Friday, October 02, 2009

". . . and Our Work is not Done"

When chatting about abortion in the public arena - the pro-life and pro-choice folks have typical things they say. Now, I am not particularly "typical" on the pro-life side - I am not in favor of focusing on making abortion illegal - I am in favor of making it unchosen. To put that positively, I want folks to Choose Life.

While technically pro-choice, I am not typical either - I believe that abortion is (prima facie - not always) immoral: the fetus is a type of life whose life it is seriously wrong to end. There are reasons why it may be moral - but the assumption for me is that abortion must be justified. Suffice it to say here (you can see much longer argument from me starting here), that I believe that the unborn child is a rights bearer from (essentially) conception and therefore falls within this view from David Gushee:

The concept of the sanctity of life is the belief that all human beings, at any and every stage of life, in any and every state of consciousness or self-awareness, of any and every race, color, ethnicity, level of intelligence, religion, language, gender, character, behavior, physical ability/disability, potential, class, social status, etc., of any and every particular quality of relationship to the viewing subject, are to be perceived as persons of equal and immeasurable worth and of inviolable dignity and therefore must be treated in a manner commensurate with this moral status.
The typical pro-choice folks I come in contact with say they think abortion is a terrible thing, and say things like: "Well, no one believes abortion is good - it is just a bad choice from among many bad choices". I believe them as far as that goes. However, I do believe that, to quote the Dred Scott decision, they generally think unborn children to be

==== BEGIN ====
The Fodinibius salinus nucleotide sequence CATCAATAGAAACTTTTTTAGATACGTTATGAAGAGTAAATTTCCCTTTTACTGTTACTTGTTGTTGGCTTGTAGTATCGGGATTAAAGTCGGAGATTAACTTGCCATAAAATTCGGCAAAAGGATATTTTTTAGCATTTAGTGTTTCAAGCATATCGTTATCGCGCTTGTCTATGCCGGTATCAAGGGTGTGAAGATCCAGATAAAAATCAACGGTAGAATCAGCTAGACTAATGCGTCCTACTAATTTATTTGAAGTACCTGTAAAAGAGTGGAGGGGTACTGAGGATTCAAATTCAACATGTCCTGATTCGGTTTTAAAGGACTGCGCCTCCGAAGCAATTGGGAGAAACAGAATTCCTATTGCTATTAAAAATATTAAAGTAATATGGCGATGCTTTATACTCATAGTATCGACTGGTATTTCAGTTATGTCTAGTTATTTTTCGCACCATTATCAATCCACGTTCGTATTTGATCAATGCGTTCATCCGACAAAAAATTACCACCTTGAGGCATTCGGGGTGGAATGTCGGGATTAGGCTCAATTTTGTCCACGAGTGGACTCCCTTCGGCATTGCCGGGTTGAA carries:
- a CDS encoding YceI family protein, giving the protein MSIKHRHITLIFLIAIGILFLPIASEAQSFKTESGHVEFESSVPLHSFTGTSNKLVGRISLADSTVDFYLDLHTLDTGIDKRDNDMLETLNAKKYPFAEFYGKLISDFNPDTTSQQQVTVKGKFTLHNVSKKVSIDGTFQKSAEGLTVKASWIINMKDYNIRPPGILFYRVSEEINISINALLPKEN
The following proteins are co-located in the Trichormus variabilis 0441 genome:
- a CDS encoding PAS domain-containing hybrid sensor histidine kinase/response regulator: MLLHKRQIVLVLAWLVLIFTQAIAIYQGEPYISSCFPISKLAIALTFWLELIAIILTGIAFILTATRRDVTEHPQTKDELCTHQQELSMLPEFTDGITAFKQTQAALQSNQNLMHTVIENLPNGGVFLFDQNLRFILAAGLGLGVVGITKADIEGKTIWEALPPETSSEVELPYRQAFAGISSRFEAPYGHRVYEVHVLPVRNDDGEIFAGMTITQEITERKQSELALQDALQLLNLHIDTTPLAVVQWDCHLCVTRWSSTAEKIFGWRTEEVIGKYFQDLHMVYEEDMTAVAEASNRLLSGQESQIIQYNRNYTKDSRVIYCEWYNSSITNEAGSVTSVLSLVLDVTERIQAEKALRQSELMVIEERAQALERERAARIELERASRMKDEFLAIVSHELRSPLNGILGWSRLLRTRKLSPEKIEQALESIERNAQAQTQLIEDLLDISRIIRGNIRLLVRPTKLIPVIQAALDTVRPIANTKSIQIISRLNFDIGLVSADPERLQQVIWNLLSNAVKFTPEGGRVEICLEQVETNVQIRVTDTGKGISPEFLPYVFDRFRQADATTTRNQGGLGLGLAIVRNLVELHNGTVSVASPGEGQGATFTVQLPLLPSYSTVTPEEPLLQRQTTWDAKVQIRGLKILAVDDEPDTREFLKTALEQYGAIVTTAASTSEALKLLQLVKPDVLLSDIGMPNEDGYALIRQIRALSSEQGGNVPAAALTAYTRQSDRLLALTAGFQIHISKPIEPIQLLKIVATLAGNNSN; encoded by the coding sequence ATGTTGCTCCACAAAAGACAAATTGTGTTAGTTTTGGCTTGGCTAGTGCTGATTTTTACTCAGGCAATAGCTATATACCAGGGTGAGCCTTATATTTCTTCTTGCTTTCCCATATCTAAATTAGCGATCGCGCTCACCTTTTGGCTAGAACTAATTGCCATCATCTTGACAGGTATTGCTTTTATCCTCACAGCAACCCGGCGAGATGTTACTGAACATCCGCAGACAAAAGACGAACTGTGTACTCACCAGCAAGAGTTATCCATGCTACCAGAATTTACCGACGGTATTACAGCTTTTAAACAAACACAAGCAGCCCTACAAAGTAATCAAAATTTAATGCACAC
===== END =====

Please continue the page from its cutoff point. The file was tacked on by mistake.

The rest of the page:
"beings of an inferior order . . . so far inferior that they [have] no rights which [we are] bound to respect."
Frankly, they really do not believe that the fetus is a type of life that it is seriously wrong (even prima facie wrong) to end. That is, of course, what those of us who believe the unborn child is such a being have to work on.

As a follower of Christ, I think there is a little more in-depth revelation than that - the argument up to now has been almost all secular in nature. There isn't a direct Biblical case against, or for, abortion - although I think this paragraph from Wiki deals with this well:
. . . this provides for a syllogism, which forms the basis of the modern Christian pro-life movement. Scripture condemns the shedding of innocent human blood. The biblical insight into the order of things is that man is distinct from, and above an animal; and man is uniquely subject to God, whereas animals are given to man; and an unborn child is human and known to God. Therefore, even an unborn child is protected by God, as made in the image of God because it is human (an issue distinct from all speculations of when life begins).
So, what does a follower of Christ do when another follower of Christ says something like this:
When a woman wants a child but can’t afford one, because she hasn’t the education necessary for a sustainable job, or access to health care, or day care, or adequate food, it is the abysmal priorities of our nation, the lack of social supports, the absence of justice that are the tragedies; the abortion is a blessing.